It is the same in music.  You can’t take the car and go 300 to zero immediately.  It means we are going away slowly but surely from the scene, but we are always open for new challenges.  When somebody comes up like MTV, we will do it. 

We have a cinema for next year that is fifty years of the Scorpions.  This film will be presented in Berlin on the history of the Scorpions.  In this case there are a lot of things happening. 

We also want to give to the fans a bonus track album.  In the ‘70s and the ‘80s, when we recorded on vinyl, there was only a possibility of nine, or ten, songs on the album.  We always recorded 14, or 15 songs.  In this case, we have a lot of songs from this time that are still in our library, but never found their way on the record. 

Two of them are on MTV Unplugged.  Before we did MTV Unplugged we were supposed to do this bonus track album.  They came along and we put the album behind and we did the Unplugged first.  There are two songs which we took from the bonus track project and performed on MTV Unplugged.  One is called “Rock and Roll Band” and the other one is “Dancing in the Moonlight.” 

Most people think a bonus track is the last shit a band has and that they are trying to make money with.  No, no, not this time.  These are good quality songs and I will tell you one thing, that when we do this bonus track album, which should come out at the end of this year, or early next year when we do the fifty year anniversary, then people will think it is unbelievable.  They will say, “They are not going to stop.  They have to stay.” 

When people come to us like they do on Facebook and say, “Please don’t leave! Don’t leave and don’t go away” that really kicks your ass. 

We announced the Farewell Tour because we didn’t want to end up in two years announcing another tour and a new album and have the album not be good.  We don’t want to end up in a situation where we can’t deliver to the audience how we like to deliver.  If you do that then the audience goes, “Oh shit, the Scorpions used to be so good. Why are they doing this?”  We want to say, “Yes, we want to leave” or “Yes, we want to go on stage.”  At the moment we have everything in our hand.  Klaus says to us, “I have to sing so high in range.  I can maybe play three or four concerts a year.”  We would do that.  At this moment, however, everyone is fit and we are having a great time. 

Jeb: I don’t want you to go away. 

Rudolf: I don’t want to go until the Rolling Stones leave.  I saw them one year ago when they toured in London.  It was fantastic.  I tell you one thing Jagger was running like crazy and he was singing fantastic and the whole band was playing fantastic.  Keith is playing his rhythm and it is always fantastic. 

When I saw the Eagles, Joe Walsh was just fantastic.  This generation, and this music, will go away when these people go away.  You will have the CD you can put in your CD player, but to see them live, people like Joe Walsh and the Rolling Stones, is something special. 

Jeb: You still kick ass.  I just got a copy of the US Festival to review and you were amazing on that.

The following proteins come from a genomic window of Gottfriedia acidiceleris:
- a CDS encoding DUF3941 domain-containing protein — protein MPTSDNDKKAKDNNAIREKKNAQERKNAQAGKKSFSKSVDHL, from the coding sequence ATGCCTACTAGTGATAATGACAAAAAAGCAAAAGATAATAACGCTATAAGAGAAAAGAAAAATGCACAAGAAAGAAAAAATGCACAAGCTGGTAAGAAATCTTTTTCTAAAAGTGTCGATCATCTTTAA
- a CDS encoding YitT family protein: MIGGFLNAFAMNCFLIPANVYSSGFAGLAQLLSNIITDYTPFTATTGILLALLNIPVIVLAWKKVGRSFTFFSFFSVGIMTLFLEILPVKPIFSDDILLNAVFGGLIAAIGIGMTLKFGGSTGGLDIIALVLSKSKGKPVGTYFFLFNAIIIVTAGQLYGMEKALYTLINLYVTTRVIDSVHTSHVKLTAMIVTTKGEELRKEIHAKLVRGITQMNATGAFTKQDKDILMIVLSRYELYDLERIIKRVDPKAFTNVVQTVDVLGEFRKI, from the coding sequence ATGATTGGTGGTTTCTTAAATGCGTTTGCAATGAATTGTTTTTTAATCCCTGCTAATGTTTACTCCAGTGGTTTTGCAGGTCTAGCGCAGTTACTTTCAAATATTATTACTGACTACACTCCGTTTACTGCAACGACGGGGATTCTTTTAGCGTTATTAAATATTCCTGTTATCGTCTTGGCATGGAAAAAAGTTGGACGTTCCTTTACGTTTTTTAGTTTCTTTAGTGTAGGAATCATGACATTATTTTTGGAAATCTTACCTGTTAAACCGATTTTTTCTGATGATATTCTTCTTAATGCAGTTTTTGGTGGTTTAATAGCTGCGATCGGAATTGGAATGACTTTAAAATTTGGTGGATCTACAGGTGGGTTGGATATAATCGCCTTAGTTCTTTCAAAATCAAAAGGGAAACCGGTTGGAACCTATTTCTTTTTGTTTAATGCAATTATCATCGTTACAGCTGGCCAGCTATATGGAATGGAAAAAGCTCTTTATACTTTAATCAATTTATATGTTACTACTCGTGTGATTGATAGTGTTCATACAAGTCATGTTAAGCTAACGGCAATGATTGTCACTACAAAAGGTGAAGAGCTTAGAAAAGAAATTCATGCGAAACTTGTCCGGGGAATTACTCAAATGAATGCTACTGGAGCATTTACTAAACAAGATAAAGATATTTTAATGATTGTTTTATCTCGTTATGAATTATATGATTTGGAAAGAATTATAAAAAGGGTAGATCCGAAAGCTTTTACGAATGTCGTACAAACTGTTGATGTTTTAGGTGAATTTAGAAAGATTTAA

Rudolf: I saw it lately, one week ago, us on TV playing the Us Festival and it was fantastic.  I saw it by accident.  I was flipping through the channels and there it was.  That was an amazing kind of festival…unbelievable.  It was one of my favorite concerts ever. 

Jeb: You take the stage by force, both then and now.  You own the stage.

Rudolf: We learned from the first day on that you have to prove yourself onstage playing live.  If you can win the people over there, then people will go to the record store and buy the record.  When you do that, then you know you’re good. 

We went from France, to Belgium, and then to England.  We went to England, as a German band, and it was something like the biggest risk.  People told us that we were crazy to go to England, as they would kick us in the butts like crazy. They said we would be back in Germany faster than you think. 

These magazines came and saw us and said things like Scorpions are the Blitzkrieg, as they have a special kind of humor.  It was fantastic.  We proved it to ourselves.  I think that brings up an important point.  You have to prove it to the people when you’re onstage and that is why we have so many young fans. 

When we put out Sting in the Tail the young people went to YouTube and saw videos and they wanted to see us live so they came to the concert.  That is the new way of getting new fans.  You always have to prove yourself.  If you are good onstage, then you can make it. 

Jeb: I saw you in Oklahoma City and Michael Schenker was there and Herman Rarebell was there.  You told me then you and Michael were going to make an album.

Rudolf: Yes, we all played there and it was fantastic.  When we were doing interviews about what we would do after The Farewell Tour and I always mentioned that my brother and I wanted to do a Schenker Brothers album.  Everything went in a different direction because of the demand of the tour and then the MTV Unplugged.  As soon as I have time, and I have more time left, I will do this with brother.  He was here in my studio a few weeks ago and now he is in the United States playing live. 

Jeb:  Last one: Did you take some time in Greece to experience the history?

Rudolf: My father was a philosopher.  He was also an architect.  He was always talking about Socrates and the other great philosophers.  When we were in Greece for the first time in 1982, and from then on, we always went through the city from the Acropolis  and  to all of these magic places.  We went to the tree where Socrates was talking to the people and things like that.  We went to these magic places and we had many magic moments.  We played in the big stadium and 50,000 crazy Greek people came to see us. 

You can feel the atmosphere when you see the MTV Unplugged.  I can tell all of the people who read this magazine called Goldmine, thank you very much for supporting Scorpions all of these years.  We worked very hard to give you MTV Unplugged.  You have to see it because you will see that this band is still rocking even if it is a different way.